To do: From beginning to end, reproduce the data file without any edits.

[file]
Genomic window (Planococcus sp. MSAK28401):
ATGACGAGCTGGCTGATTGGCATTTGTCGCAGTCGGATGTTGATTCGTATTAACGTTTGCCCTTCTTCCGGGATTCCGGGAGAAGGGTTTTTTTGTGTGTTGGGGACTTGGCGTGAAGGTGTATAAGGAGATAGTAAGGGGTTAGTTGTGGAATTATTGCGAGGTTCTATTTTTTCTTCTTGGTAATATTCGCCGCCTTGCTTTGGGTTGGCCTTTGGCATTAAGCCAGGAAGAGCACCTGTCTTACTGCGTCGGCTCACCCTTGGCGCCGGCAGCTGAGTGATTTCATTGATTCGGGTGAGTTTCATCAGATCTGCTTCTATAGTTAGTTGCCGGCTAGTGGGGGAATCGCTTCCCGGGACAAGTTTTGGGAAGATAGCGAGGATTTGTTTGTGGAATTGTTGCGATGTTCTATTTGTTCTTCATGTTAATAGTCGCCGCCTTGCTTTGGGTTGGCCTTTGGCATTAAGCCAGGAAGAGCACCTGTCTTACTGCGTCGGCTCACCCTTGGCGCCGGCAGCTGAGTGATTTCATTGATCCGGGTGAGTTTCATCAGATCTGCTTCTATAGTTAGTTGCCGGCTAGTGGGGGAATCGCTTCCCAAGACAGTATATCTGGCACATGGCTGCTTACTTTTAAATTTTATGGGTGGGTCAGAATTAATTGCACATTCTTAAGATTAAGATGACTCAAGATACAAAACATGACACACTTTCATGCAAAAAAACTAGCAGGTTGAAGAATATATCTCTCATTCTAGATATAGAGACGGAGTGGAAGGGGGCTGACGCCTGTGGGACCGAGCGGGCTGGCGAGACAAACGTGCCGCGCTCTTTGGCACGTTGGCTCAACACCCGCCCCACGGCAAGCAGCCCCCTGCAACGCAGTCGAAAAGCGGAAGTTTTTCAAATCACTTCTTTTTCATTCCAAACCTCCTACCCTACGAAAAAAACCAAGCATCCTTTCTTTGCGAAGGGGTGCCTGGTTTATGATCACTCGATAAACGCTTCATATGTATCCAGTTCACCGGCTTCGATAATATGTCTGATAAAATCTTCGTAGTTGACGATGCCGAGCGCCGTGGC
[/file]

Genomic window (Planococcus sp. MSAK28401):
ATGACGAGCTGGCTGATTGGCATTTGTCGCAGTCGGATGTTGATTCGTATTAACGTTTGCCCTTCTTCCGGGATTCCGGGAGAAGGGTTTTTTTGTGTGTTGGGGACTTGGCGTGAAGGTGTATAAGGAGATAGTAAGGGGTTAGTTGTGGAATTATTGCGAGGTTCTATTTTTTCTTCTTGGTAATATTCGCCGCCTTGCTTTGGGTTGGCCTTTGGCATTAAGCCAGGAAGAGCACCTGTCTTACTGCGTCGGCTCACCCTTGGCGCCGGCAGCTGAGTGATTTCATTGATTCGGGTGAGTTTCATCAGATCTGCTTCTATAGTTAGTTGCCGGCTAGTGGGGGAATCGCTTCCCGGGACAAGTTTTGGGAAGATAGCGAGGATTTGTTTGTGGAATTGTTGCGATGTTCTATTTGTTCTTCATGTTAATAGTCGCCGCCTTGCTTTGGGTTGGCCTTTGGCATTAAGCCAGGAAGAGCACCTGTCTTACTGCGTCGGCTCACCCTTGGCGCCGGCAGCTGAGTGATTTCATTGATCCGGGTGAGTTTCATCAGATCTGCTTCTATAGTTAGTTGCCGGCTAGTGGGGGAATCGCTTCCCAAGACAGTATATCTGGCACATGGCTGCTTACTTTTAAATTTTATGGGTGGGTCAGAATTAATTGCACATTCTTAAGATTAAGATGACTCAAGATACAAAACATGACACACTTTCATGCAAAAAAACTAGCAGGTTGAAGAATATATCTCTCATTCTAGATATAGAGACGGAGTGGAAGGGGGCTGACGCCTGTGGGACCGAGCGGGCTGGCGAGACAAACGTGCCGCGCTCTTTGGCACGTTGGCTCAACACCCGCCCCACGGCAAGCAGCCCCCTGCAACGCAGTCGAAAAGCGGAAGTTTTTCAAATCACTTCTTTTTCATTCCAAACCTCCTACCCTACGAAAAAAACCAAGCATCCTTTCTTTGCGAAGGGGTGCCTGGTTTATGATCACTCGATAAACGCTTCATATGTATCCAGTTCACCGGCTTCGATAATATGTCTGATAAAATCTTCGTAGTTGACGATGCCGAGCGCCGTGGC